How Can Apparel Brands Help Mitigate the Rise in Freight costs?
When apparel brands shift their paradigm from thinking of packaging as overhead and think, instead, of how packaging plays an integral role in safely delivering products to consumers, they may also look for ways to proactively minimise packaging costs. Below are ideas that can help your company reduce packaging and freight costs.
Optimising Your Packaging can Improve Container Utilization by 15%
Well, that operational component that just costs more can actually help you save money! The right design built in at conceptual stage, the right selection of performance materials, something that is designed to fit both container and your supply chain requirements. Something that isn’t over-size that blocks your distribution areas. Let’s just do a simple calculation based upon our daily expertise.
You ship 1000 containers annually to the US. In 2019, each container cost on average $4,000 but today those same containers have spiralled up to $20,000. The impact of this price increase is startling – going from $4,000 to $20,000 increases each 40HC freight cost by $16,000. Admittedly, consumer prices have risen and can help mitigate these price increases by a percentage or two. But a bigger impact comes for doing things right, starting with the packaging design phase, at the right time. By utilising 15% more of an average container space, you automatically reduce your shipment by 15%. That is $3,000 back to the bottom line. But it doesn’t necessarily stop there. Not only is container utilisation beneficial but pack-count comes into play. If you can increase your item pack-count per box by using the correct material specifications, you then start getting into the realms of further container reductions. By just two or three more items per box that fits into your container, that is now fully utilised, you now start to appreciate the contribution packaging can make to improve your bottom line.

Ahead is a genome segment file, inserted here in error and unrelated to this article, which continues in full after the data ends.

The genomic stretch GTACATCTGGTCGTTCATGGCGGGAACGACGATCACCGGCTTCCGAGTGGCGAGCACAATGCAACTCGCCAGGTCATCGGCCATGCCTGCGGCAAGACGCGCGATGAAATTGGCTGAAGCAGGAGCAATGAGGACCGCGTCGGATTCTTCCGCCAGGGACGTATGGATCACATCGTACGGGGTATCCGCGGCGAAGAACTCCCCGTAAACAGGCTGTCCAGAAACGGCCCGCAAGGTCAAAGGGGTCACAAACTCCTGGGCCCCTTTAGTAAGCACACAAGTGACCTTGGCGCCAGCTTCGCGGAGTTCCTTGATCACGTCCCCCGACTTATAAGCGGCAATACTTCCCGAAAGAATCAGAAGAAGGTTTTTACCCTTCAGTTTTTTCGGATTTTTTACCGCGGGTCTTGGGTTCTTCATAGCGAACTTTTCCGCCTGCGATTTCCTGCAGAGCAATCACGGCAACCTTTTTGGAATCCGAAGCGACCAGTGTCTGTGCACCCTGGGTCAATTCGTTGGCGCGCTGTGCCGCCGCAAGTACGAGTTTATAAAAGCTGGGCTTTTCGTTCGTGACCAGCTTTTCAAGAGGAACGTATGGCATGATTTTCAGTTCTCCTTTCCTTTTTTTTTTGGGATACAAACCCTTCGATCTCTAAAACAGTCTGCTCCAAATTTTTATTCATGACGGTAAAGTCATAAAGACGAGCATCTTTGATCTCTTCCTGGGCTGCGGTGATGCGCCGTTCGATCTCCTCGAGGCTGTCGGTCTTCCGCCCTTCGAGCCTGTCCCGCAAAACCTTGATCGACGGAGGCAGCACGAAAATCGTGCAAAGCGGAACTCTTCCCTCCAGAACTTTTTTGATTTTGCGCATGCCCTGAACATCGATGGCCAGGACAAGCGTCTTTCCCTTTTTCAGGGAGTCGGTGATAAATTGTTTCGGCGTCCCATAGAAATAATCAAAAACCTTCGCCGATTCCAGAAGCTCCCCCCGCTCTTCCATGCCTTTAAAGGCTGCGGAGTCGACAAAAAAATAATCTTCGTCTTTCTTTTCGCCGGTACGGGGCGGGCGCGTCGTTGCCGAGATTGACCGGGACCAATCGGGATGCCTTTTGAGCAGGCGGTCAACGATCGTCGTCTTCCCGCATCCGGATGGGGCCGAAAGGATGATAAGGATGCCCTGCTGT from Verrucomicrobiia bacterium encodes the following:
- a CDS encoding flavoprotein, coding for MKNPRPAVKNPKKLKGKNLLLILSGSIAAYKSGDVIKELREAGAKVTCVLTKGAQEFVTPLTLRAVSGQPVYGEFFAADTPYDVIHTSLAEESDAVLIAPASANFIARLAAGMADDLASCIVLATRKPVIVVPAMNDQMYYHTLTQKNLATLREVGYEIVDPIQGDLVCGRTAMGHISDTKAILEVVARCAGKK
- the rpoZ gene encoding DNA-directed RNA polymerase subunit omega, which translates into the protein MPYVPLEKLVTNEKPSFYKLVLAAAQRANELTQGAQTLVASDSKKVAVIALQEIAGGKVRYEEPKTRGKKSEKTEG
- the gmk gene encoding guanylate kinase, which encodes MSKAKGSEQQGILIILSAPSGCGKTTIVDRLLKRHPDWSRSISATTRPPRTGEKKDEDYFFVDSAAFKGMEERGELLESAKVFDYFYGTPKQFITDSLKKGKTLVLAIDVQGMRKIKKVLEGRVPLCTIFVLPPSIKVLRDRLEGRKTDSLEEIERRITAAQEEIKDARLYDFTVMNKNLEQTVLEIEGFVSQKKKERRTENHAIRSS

Hindsight is a wonderful thing. Back in 2020, when doors where being closed to outside partners and companies were taking cover to survive, there where ways that some of these costs could have been mitigated. These ways are still there, the expertise is still in play. Many brands that ship goods out of SEA either rely on their OEM to provide packaging or completely overcompensate with non-sustainable material. What does this create? Over-size transportation cartons that do not utilise container fill. The prediction for 2022 is that container prices will not reduce. The shipping industry claims several justifiable reasons for their price increases. So, can you do something now to help yourself? Yes, start viewing packaging not just as an after-thought, but as an integral component of customer satisfaction (getting products to customers safely). Help your organization shift their view that packaging is not merely overhead, but a value-added contributor to your overall supply chain. When viewed strategically, packaging can help you significantly reduce freight costs.